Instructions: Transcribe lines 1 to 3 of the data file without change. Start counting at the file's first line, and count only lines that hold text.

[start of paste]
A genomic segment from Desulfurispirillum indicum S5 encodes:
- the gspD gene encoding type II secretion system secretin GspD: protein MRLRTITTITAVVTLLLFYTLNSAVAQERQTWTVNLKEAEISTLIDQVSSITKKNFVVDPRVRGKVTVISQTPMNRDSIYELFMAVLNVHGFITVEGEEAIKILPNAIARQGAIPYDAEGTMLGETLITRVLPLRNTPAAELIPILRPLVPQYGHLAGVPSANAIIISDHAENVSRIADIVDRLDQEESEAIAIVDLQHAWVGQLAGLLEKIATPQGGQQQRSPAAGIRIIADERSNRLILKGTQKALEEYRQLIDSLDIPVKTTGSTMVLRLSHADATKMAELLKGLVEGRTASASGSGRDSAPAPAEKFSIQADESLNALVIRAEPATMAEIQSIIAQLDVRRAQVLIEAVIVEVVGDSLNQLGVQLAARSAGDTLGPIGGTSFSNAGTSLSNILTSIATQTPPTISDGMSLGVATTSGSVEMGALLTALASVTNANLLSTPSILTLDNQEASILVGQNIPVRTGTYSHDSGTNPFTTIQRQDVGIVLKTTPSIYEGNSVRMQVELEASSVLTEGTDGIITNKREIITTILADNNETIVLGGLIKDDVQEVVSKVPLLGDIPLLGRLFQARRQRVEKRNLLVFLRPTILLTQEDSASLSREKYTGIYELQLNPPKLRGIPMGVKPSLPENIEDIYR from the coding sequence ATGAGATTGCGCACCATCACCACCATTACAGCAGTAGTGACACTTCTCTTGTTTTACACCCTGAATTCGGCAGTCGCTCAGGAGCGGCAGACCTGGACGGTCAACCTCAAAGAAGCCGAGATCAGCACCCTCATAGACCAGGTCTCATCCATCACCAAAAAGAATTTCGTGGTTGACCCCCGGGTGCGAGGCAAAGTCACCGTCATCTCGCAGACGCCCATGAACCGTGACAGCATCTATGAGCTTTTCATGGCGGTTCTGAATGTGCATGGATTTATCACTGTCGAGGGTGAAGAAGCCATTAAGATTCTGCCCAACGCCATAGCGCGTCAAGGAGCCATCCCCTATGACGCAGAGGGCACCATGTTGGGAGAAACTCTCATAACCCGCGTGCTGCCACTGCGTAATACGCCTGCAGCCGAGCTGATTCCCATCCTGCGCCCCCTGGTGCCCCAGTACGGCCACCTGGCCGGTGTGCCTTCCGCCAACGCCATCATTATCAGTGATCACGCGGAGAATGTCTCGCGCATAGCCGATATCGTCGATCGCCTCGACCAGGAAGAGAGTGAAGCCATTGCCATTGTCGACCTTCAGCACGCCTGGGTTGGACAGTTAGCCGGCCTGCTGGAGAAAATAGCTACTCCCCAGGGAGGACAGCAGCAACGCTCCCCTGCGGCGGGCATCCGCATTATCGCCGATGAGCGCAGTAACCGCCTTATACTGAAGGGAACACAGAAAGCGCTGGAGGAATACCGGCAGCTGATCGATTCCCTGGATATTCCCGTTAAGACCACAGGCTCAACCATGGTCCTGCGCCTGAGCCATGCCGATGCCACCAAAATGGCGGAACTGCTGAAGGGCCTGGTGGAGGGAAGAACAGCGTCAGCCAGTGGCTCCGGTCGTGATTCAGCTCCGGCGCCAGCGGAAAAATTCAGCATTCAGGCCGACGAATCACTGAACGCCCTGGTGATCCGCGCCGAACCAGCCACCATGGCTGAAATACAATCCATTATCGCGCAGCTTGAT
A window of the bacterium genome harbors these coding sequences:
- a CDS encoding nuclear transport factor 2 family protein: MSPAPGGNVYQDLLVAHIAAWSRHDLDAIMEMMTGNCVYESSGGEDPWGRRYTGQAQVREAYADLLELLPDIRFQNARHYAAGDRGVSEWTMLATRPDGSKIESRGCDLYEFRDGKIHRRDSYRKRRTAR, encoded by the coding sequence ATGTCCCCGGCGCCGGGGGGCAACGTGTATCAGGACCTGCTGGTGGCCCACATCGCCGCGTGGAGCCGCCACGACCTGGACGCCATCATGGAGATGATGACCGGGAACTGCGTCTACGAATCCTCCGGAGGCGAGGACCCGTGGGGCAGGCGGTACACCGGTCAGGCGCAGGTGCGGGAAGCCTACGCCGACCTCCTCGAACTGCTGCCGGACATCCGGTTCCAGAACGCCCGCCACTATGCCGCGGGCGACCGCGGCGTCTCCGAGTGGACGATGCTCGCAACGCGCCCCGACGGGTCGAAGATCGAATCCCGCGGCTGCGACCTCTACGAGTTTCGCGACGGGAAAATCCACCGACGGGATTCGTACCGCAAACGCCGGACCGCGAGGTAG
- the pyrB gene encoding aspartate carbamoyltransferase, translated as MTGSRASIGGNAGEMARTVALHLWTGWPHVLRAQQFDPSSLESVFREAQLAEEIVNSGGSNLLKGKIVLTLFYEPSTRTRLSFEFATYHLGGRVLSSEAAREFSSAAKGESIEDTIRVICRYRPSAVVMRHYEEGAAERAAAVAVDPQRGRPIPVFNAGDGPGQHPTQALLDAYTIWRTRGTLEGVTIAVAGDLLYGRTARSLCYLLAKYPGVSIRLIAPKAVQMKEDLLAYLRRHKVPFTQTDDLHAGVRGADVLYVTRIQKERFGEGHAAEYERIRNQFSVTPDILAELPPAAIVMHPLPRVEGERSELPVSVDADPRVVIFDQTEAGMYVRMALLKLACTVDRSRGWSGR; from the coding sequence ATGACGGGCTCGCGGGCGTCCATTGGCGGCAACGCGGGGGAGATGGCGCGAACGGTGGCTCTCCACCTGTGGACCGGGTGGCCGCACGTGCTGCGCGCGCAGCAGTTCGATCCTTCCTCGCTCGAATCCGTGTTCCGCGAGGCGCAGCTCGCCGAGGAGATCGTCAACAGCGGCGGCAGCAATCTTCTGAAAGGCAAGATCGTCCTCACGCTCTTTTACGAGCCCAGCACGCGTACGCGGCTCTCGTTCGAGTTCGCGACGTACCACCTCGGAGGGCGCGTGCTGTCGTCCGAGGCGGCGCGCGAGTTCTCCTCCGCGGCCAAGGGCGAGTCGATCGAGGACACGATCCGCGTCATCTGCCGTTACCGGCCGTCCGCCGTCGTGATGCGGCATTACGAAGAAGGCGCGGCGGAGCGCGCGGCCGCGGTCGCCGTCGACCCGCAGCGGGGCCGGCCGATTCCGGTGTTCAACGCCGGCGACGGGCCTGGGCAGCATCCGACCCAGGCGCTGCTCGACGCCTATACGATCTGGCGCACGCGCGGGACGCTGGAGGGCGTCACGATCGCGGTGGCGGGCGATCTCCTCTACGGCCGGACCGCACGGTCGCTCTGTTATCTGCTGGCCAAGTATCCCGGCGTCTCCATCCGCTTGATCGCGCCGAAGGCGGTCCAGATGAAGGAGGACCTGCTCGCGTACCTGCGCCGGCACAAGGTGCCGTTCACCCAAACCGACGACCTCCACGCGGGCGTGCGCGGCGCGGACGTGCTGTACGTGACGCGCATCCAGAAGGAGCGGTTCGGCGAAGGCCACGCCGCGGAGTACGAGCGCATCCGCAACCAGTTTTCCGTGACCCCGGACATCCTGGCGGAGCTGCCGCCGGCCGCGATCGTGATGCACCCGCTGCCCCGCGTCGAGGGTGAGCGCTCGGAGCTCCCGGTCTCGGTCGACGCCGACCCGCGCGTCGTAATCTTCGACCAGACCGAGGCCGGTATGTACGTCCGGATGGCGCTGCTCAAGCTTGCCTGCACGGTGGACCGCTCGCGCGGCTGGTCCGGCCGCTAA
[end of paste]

A genomic segment from Desulfurispirillum indicum S5 encodes:
- the gspD gene encoding type II secretion system secretin GspD: protein MRLRTITTITAVVTLLLFYTLNSAVAQERQTWTVNLKEAEISTLIDQVSSITKKNFVVDPRVRGKVTVISQTPMNRDSIYELFMAVLNVHGFITVEGEEAIKILPNAIARQGAIPYDAEGTMLGETLITRVLPLRNTPAAELIPILRPLVPQYGHLAGVPSANAIIISDHAENVSRIADIVDRLDQEESEAIAIVDLQHAWVGQLAGLLEKIATPQGGQQQRSPAAGIRIIADERSNRLILKGTQKALEEYRQLIDSLDIPVKTTGSTMVLRLSHADATKMAELLKGLVEGRTASASGSGRDSAPAPAEKFSIQADESLNALVIRAEPATMAEIQSIIAQLDVRRAQVLIEAVIVEVVGDSLNQLGVQLAARSAGDTLGPIGGTSFSNAGTSLSNILTSIATQTPPTISDGMSLGVATTSGSVEMGALLTALASVTNANLLSTPSILTLDNQEASILVGQNIPVRTGTYSHDSGTNPFTTIQRQDVGIVLKTTPSIYEGNSVRMQVELEASSVLTEGTDGIITNKREIITTILADNNETIVLGGLIKDDVQEVVSKVPLLGDIPLLGRLFQARRQRVEKRNLLVFLRPTILLTQEDSASLSREKYTGIYELQLNPPKLRGIPMGVKPSLPENIEDIYR from the coding sequence ATGAGATTGCGCACCATCACCACCATTACAGCAGTAGTGACACTTCTCTTGTTTTACACCCTGAATTCGGCAGTCGCTCAGGAGCGGCAGACCTGGACGGTCAACCTCAAAGAAGCCGAGATCAGCACCCTCATAGACCAGGTCTCATCCATCACCAAAAAGAATTTCGTGGTTGACCCCCGGGTGCGAGGCAAAGTCACCGTCATCTCGCAGACGCCCATGAACCGTGACAGCATCTATGAGCTTTTCATGGCGGTTCTGAATGTGCATGGATTTATCACTGTCGAGGGTGAAGAAGCCATTAAGATTCTGCCCAACGCCATAGCGCGTCAAGGAGCCATCCCCTATGACGCAGAGGGCACCATGTTGGGAGAAACTCTCATAACCCGCGTGCTGCCACTGCGTAATACGCCTGCAGCCGAGCTGATTCCCATCCTGCGCCCCCTGGTGCCCCAGTACGGCCACCTGGCCGGTGTGCCTTCCGCCAACGCCATCATTATCAGTGATCACGCGGAGAATGTCTCGCGCATAGCCGATATCGTCGATCGCCTCGACCAGGAAGAGAGTGAAGCCATTGCCATTGTCGACCTTCAGCACGCCTGGGTTGGACAGTTAGCCGGCCTGCTGGAGAAAATAGCTACTCCCCAGGGAGGACAGCAGCAACGCTCCCCTGCGGCGGGCATCCGCATTATCGCCGATGAGCGCAGTAACCGCCTTATACTGAAGGGAACACAGAAAGCGCTGGAGGAATACCGGCAGCTGATCGATTCCCTGGATATTCCCGTTAAGACCACAGGCTCAACCATGGTCCTGCGCCTGAGCCATGCCGATGCCACCAAAATGGCGGAACTGCTGAAGGGCCTGGTGGAGGGAAGAACAGCGTCAGCCAGTGGCTCCGGTCGTGATTCAGCTCCGGCGCCAGCGGAAAAATTCAGCATTCAGGCCGACGAATCACTGAACGCCCTGGTGATCCGCGCCGAACCAGCCACCATGGCTGAAATACAATCCATTATCGCGCAGCTTGAT
A window of the bacterium genome harbors these coding sequences: